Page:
The Royal Deadfire company on the other hand is largely concerned with long term viability. They are colonisers in the most general sense. They seek to dominate whether it’s via military prowess, new engineering feats or through remolding the defects of Huana society to gain political advantage. The game skirts away from racism and eugenics here to establish that the Huana are considered close to the Rauatai and so deserve the imperialistic improvements that they can bring. Superficially the Rauatai are there as benevolent arbiters of the indigenous Huana culture.
These conflicting factions form the backbone to the God’s secular question, of whether humanity itself is able to overcome its differences and act in unison to confront a global crisis. Eothas, in the aspect of Gaun, is simply the progenitor of this crisis and Woedica who is the most antagonistic and cynical about the nature of the kith, seems to be the most vindicated by the results of your actions at the end of the game. This is largely due to the fact that the game offers no true resolution to the factions. There is no armistice, in fact it fails rather dismally, sometimes as a direct result of the players intervention, such as two factions storylines that result in you destroying the powder house of the Royal Deadfire company. The failure to create solidarity is justification of Woedica’s views. Even the party itself is split once certain factions are chosen with even the Watcher’s closest companions abandoning them at the penultimate moment.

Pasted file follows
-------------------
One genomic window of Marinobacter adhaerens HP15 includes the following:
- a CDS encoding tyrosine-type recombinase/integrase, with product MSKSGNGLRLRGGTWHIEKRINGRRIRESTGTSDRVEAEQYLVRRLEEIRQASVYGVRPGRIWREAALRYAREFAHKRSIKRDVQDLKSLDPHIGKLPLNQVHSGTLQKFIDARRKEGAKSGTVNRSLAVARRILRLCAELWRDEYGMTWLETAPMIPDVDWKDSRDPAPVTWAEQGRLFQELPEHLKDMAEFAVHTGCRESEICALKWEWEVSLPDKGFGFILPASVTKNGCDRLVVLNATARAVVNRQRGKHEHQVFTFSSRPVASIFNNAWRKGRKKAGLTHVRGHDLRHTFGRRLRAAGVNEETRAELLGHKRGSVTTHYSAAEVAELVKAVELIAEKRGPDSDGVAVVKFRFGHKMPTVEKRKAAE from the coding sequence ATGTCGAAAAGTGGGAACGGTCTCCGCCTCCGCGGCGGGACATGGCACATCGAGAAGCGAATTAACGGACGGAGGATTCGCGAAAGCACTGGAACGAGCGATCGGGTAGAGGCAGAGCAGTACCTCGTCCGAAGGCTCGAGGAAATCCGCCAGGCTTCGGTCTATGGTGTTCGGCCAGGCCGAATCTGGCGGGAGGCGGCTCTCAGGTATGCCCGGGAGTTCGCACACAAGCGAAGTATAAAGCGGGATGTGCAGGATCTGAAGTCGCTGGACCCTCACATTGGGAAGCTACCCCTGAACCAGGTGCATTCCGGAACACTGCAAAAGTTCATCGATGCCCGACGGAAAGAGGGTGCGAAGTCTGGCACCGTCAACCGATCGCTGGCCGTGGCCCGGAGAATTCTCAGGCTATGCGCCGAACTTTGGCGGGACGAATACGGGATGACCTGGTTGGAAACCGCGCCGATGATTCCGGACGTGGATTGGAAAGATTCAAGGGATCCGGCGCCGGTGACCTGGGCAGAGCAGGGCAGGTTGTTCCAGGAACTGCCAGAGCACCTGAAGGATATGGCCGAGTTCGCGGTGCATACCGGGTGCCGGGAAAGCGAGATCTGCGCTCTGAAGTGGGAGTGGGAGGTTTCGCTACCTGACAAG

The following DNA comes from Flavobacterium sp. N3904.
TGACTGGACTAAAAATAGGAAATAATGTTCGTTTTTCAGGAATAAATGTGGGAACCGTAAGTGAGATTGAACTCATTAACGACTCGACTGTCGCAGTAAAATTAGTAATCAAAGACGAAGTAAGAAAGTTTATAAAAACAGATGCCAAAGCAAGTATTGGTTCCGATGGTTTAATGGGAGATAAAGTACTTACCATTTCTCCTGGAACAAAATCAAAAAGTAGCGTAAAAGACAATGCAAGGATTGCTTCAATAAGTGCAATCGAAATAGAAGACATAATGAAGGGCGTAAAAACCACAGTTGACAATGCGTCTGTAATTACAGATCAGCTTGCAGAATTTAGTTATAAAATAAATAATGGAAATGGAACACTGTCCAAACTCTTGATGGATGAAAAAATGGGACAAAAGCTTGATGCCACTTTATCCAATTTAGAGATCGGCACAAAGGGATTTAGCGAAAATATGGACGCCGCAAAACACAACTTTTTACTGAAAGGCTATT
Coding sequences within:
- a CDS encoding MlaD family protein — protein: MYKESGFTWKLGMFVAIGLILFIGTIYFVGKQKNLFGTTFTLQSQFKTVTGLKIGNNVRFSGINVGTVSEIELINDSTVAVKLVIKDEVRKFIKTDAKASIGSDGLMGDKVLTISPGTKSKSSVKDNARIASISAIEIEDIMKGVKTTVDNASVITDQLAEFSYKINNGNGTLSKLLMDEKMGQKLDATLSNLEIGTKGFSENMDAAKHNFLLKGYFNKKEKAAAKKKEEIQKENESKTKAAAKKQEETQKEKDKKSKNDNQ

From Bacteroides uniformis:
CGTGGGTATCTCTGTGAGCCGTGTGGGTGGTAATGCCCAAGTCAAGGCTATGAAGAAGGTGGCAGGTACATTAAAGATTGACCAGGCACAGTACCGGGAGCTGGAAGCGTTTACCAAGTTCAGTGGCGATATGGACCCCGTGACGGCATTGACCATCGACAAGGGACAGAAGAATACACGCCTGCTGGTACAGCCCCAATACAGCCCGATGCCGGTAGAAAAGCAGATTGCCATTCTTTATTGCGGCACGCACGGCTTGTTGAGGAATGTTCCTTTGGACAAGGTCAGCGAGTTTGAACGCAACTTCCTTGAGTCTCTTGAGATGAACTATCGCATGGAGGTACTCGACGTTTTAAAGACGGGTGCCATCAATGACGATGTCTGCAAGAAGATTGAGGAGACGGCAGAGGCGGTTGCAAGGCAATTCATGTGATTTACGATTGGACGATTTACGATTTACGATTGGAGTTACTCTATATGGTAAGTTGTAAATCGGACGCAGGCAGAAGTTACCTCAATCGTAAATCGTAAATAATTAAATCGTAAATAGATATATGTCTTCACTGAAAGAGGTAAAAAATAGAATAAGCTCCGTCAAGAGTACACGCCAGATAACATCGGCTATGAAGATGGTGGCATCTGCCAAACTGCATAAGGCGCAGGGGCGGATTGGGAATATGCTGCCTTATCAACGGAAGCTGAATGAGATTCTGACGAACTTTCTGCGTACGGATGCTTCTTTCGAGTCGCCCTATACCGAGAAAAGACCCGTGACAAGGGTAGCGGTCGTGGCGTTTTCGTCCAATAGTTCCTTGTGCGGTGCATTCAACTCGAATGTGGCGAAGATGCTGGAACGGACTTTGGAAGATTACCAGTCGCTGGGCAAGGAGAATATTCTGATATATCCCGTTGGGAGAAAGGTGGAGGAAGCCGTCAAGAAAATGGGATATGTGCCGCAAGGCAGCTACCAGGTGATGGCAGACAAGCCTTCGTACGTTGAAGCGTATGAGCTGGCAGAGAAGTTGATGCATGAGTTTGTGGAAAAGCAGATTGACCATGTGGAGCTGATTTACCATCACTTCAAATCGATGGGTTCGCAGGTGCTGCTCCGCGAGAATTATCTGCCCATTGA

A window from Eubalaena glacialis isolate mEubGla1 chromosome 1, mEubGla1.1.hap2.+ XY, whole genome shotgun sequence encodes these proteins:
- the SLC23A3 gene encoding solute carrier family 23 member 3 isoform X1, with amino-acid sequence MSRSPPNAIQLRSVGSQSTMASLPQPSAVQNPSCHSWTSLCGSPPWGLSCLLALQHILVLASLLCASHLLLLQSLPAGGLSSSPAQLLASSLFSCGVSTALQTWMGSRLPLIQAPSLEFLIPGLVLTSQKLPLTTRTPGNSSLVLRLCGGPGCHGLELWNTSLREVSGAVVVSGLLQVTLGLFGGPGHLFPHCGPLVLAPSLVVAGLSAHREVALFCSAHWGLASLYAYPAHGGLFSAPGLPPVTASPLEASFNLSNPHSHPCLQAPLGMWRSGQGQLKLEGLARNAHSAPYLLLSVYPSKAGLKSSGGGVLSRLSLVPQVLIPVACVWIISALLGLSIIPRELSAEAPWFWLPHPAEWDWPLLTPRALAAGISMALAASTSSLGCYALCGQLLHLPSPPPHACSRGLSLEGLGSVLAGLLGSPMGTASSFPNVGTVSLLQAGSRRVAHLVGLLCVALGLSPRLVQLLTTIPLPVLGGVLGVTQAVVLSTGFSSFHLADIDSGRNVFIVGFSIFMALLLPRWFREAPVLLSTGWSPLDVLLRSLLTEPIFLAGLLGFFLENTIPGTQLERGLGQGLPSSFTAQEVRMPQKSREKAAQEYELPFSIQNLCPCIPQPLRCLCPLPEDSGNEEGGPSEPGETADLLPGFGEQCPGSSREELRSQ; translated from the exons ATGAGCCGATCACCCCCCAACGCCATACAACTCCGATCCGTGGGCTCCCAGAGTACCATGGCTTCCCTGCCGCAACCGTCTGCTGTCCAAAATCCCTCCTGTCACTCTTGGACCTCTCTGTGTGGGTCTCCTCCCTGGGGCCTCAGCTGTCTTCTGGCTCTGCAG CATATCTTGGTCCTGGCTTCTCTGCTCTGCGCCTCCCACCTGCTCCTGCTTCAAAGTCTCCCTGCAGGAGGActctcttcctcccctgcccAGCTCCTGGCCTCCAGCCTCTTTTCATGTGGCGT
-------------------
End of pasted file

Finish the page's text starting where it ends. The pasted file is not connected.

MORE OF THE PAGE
Whilst the faction endings are at once rather underdeveloped (after all two factions resulting in the same scenario as a penultimate quest speaks to lack of resources to develop more broad scenarios), it doesn’t assuage the results of the player causing the unity of the individual faction they choose: whether it is deposing a pirate lord, or maintaining his power, allowing for a queen to continue to rule over a caste system that creates systemic inequality, or allowing a merchant to continue to hold his corrupt bureaucracy or fall in favour of his more ruthless and exploitative underling. In these smaller triumphs the narrative does hint towards Eothas’s idealistic view of human nature.